The Fred Hutch Lung Specialized Project of Research Excellence (SPORE) brings together experts from across Fred Hutch and its partner organizations to fast-track the latest breakthroughs in its labs to patients and those at risk of developing lung cancer. The Lung SPORE has leveraged the strengths of its investigators and Fred Hutch to tackle three critical barriers precluding meaningful improvements in lung cancer survival rates: facilitation of pulmonary nodule evaluation for lung cancer early detection and screening, lack of effective therapies for small cell lung cancer (SCLC), and the sub-optimal response rates of non-small cell lung cancer (NSCLC) patients to novel immune-based therapies.
These projects will be supported by an Administrative Core, a Biostatistics and Bioinformatics Core, and a Histopathology and Biospecimen Core. Our SPORE also includes a Developmental Research Program, as well as a Career Enhancement Program.
Overview: Immunotherapy drugs called checkpoint inhibitors are revolutionizing the treatment of certain cancers. But the drugs only work to shrink tumors in about 20% of patients with non-small cell lung cancer, or NSCLC. Dr. McGarry Houghton and Dr. Christina Baik will study whether certain immune cells called neutrophils interfere with the efficacy of these drugs in this type of lung cancer. They also plan to launch a clinical trial that pairs a checkpoint inhibitor with a drug that reduces levels of tumor-associated neutrophils.
Goals: The goal of this project is to show that neutrophil lineage cells prevent tumor reactive lymphocytes from accessing the malignant portions of tumor and that depleting neutrophils from the tumor microenvironment will improve anti-PD1 response rates.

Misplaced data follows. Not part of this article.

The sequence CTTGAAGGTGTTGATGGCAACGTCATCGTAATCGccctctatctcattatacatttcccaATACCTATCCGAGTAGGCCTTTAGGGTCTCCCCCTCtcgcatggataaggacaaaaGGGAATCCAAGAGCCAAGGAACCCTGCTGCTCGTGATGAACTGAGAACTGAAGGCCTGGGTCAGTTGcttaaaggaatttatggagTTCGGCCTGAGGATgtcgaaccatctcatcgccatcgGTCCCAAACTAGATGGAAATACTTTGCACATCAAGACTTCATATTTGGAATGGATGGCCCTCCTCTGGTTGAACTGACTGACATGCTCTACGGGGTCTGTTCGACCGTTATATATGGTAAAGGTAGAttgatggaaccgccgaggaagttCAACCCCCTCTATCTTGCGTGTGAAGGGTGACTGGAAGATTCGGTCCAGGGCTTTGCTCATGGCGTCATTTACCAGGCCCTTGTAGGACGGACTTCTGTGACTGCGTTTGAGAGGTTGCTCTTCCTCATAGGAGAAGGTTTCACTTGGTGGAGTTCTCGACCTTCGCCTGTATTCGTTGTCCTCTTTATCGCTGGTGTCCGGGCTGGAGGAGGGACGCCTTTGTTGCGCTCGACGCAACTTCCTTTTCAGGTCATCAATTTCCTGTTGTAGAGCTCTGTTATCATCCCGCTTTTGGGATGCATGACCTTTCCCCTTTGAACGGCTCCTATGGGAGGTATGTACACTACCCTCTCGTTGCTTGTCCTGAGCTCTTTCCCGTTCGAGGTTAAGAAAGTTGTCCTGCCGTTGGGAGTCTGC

Although immune checkpoint inhibitor (ICI) therapy has been a tremendous clinical success, just ~20% of non-small cell lung cancer (NSCLC) patients respond to anti-PD1/PDL1 therapy. In efforts to improve upon this figure, the field has launched over 800 clinical trials (across all cancer types) testing novel therapeutics in conjunction with immune checkpoint blockade. Effectively none of these trials adequately address the neutrophil lineage as a substantial contributor to ICI treatment failure. We have generated preliminary data showing that neutrophils are the most prevalent immune cell type in NSCLC, inversely correlate with CD8+ cellular content, and preclude the presence of the IFNg signature, previously shown to correlate with favorable ICI treatment response. We will perform multiplex-immunohistochemistry on a dataset of FFPE slides obtained from patients treated with anti-PD1/PDL1 therapy to show that neutrophils associate with poor outcomes. We will utilize a novel mouse model in which the tumor harbors hundreds of mutations to identify the mechanistic determinants of ICI treatment response and test a novel CXCR1/CXCR2 antagonist to synergize with anti-PD1 treatment. Lastly, we will perform a Phase 2 clinical trial testing the combination of the novel CXCR1/CXCR2 antagonist (SX-682, Syntrix Pharmaceuticals) and an anti-PD1 antibody in advanced stage NSCLC patients who have previously failed anti-PD1/PDL1 therapy.